According to GARP, these are the top 10 companies employing the most FRMs:
- Bank of China
- Agricultural Bank of China
- Deutsche Bank
- Credit Suisse
FRM vs. CFA
The Chartered Financial Analyst (CFA) designation is one of the most recognized financial designations in the world. Where FRM is considered the "gold standard" of financial risk managers, the CFA has the same level of reputation among financial analysts.
Since both the CFA and FRM seek to certify professionals in the financial industry, they're often compared with one another.
The basic difference between the two is this: FRM is a more specialized designation than the CFA Charter. The CFA covers a wide range of topics related primarily to investment management, including financial analysis, corporate finance, equities, bonds, derivatives, and portfolio management.
The FRM, on the other hand, focuses primarily on managing exposure to a variety of risks including operational risk, credit risk, market risk, and liquidity risk.
Ther FRM and CFA also have different requirements.
To earn your FRM certification, you must:
- Pass both Part 1 and Part 2 of the FRM exams
- Have two years worth of professional financial risk experience
To earn your CFA Charter, you must:
- Have a bachelor's degree (or be in the final year of your bachelor's program) in order to start the CFA Program
- Pass Level 1, Level 2, and Level 3 of the CFA exams
- Become a member of the CFA Institute
- Have 4,000 hours worth of experience in an investment-related role
Advantages of the FRM Designation
There are several advantages to earning the FRM certification.
First, there is the reputational aspect that comes with the program. It is widely regarded as the risk management industry's leading designation. Thus, it is a strong indication of ability and experience within the field. In other words, the FRM carries significant weight with employers and colleagues.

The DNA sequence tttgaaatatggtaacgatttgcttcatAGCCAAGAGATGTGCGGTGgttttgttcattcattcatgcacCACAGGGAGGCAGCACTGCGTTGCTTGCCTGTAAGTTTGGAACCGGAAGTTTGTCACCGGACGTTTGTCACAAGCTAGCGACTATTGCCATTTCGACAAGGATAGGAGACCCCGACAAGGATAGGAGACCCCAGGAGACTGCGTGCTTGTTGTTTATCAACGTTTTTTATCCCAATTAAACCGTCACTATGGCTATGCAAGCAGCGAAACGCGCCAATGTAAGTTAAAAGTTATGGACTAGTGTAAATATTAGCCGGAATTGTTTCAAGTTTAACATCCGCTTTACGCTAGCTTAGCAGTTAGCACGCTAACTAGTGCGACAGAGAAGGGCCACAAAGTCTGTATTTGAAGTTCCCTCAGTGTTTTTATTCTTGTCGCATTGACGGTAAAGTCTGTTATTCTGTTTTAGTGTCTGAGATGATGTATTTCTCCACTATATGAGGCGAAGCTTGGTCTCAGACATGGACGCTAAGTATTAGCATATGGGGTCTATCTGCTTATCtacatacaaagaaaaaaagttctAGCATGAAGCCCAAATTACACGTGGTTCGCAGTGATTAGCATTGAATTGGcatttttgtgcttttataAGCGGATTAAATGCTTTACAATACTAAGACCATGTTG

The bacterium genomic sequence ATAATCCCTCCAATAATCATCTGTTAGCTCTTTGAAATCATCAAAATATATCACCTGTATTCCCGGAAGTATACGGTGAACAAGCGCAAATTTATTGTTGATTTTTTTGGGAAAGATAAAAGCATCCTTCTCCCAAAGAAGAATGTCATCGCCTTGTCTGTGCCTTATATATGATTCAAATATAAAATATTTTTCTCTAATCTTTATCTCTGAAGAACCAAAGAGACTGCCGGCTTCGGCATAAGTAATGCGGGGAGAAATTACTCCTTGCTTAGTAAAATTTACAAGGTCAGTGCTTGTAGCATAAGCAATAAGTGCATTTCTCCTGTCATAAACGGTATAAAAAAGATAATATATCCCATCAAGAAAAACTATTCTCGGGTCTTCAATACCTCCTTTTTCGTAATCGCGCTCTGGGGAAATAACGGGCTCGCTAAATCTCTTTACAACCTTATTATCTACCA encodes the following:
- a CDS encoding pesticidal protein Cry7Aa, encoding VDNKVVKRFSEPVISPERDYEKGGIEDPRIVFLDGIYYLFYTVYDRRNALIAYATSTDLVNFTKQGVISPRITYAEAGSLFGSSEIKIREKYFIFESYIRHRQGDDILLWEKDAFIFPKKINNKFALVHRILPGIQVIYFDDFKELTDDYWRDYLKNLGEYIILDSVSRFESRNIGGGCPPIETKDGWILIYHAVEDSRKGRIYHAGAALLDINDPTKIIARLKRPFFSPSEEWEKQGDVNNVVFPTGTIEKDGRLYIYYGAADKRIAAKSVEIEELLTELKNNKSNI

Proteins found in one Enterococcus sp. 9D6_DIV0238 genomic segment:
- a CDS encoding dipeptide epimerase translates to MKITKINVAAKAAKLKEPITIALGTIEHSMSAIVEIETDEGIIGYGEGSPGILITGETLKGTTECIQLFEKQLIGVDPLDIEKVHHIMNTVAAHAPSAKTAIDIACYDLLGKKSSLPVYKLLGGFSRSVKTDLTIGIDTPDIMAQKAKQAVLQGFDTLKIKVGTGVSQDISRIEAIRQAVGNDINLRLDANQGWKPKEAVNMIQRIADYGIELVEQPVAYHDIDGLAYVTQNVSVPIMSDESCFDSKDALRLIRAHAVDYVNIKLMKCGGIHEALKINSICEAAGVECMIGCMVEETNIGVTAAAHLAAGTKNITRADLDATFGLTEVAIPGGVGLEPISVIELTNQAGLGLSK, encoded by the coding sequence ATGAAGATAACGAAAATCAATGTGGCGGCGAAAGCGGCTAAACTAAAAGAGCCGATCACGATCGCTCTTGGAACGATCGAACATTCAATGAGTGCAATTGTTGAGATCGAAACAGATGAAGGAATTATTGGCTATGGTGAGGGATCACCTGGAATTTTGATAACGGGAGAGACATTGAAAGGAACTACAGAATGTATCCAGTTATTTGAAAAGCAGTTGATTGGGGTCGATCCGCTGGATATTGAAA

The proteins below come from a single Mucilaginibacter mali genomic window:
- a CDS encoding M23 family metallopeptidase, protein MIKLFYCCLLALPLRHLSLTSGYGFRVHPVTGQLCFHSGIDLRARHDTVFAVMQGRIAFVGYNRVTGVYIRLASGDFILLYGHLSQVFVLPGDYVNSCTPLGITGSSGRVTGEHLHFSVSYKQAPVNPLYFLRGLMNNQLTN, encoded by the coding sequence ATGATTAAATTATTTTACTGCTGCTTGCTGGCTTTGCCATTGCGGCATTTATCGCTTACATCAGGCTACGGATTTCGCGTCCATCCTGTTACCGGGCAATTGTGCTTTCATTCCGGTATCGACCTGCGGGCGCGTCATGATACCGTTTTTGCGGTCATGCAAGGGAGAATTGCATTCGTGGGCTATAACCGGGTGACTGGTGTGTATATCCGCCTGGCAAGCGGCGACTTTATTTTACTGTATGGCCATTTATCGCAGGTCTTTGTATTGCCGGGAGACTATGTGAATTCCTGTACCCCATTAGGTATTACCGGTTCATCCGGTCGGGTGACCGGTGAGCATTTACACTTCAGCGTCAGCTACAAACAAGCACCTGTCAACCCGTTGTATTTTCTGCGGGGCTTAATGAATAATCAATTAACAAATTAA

Given how rapidly financial markets are changing, the demand for risk management experts will likely only grow over time.
The second benefit is the obvious educational one. As mentioned earlier, the FRM certification provides professionals with a thorough understanding of risk management. In practical terms, that means knowing how to anticipate, respond, and adapt to critical risks.
Is CFA Better or FRM?
That largely depends on your career path. Generally speaking, FRMs are meant for managerial roles that focus specifically on risk (i.e., credit risk manager, regulatory risk manager, operational risk manager, etc.). On the other hand, CFA Charterholders are primarily investment management professionals (i.e., investment analyst, portfolio manager, financial adviser, etc.).
Is FRM Tougher Than CFA?
FRM exams are tough, but not as difficult as the CFA exams.
The pass rates for FRM Part 1 usually fall in the range of 40% and 50%. For Part 2, they range between 50% and 60%.
For the CFA exams, historical pass rates for Level 1 and Level 2 are generally in the range of 40% and 50%. Level 3 pass rates are usually in the ballpark of 50%. It's this combination of lower pass rates and one more exam that makes the CFA tougher than the FRM.
How Much Does the FRM Cost?
The FRM charges a one-time enrollment fee of $400 to first-time FRM candidates.
From there, standard registration is $750 for Part1 and another $750 for Part 2. If you register early, however, candidates are able to get a discounted rate of $550 for Part 1 and $550 for Part 2.
The Bottom Line
FRM is the leading professional certification for risk managers and widely recognized as the global standard for financial risk. The current demand for expert financial risk managers is high and should only continue to grow over time.
While the CFA is generally regarded as more prestigious and tougher to attain, FRM's big advantage lies in its highly specialized focus on risk. For professionals looking to differentiate themselves, boost job prospects, and command better pay specifically within the risk management field, the FRM is second to none.